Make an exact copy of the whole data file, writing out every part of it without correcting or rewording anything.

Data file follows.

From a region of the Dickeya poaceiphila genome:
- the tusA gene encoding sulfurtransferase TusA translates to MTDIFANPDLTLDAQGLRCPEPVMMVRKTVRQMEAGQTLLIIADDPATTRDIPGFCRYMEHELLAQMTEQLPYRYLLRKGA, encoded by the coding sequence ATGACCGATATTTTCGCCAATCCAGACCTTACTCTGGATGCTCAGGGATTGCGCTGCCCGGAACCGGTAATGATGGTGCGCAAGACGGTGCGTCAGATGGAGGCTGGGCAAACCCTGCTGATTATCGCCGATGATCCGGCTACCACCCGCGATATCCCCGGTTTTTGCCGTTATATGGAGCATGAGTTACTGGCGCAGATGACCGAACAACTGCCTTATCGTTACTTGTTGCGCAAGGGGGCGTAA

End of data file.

From a region of the Dickeya poaceiphila genome:
- the tusA gene encoding sulfurtransferase TusA translates to MTDIFANPDLTLDAQGLRCPEPVMMVRKTVRQMEAGQTLLIIADDPATTRDIPGFCRYMEHELLAQMTEQLPYRYLLRKGA, encoded by the coding sequence ATGACCGATATTTTCGCCAATCCAGACCTTACTCTGGATGCTCAGGGATTGCGCTGCCCGGAACCGGTAATGATGGTGCGCAAGACGGTGCGTCAGATGGAGGCTGGGCAAACCCTGCTGATTATCGCCGATGATCCGGCTACCACCCGCGATATCCCCGGTTTTTGCCGTTATATGGAGCATGAGTTACTGGCGCAGATGACCGAACAACTGCCTTATCGTTACTTGTTGCGCAAGGGGGCGTAA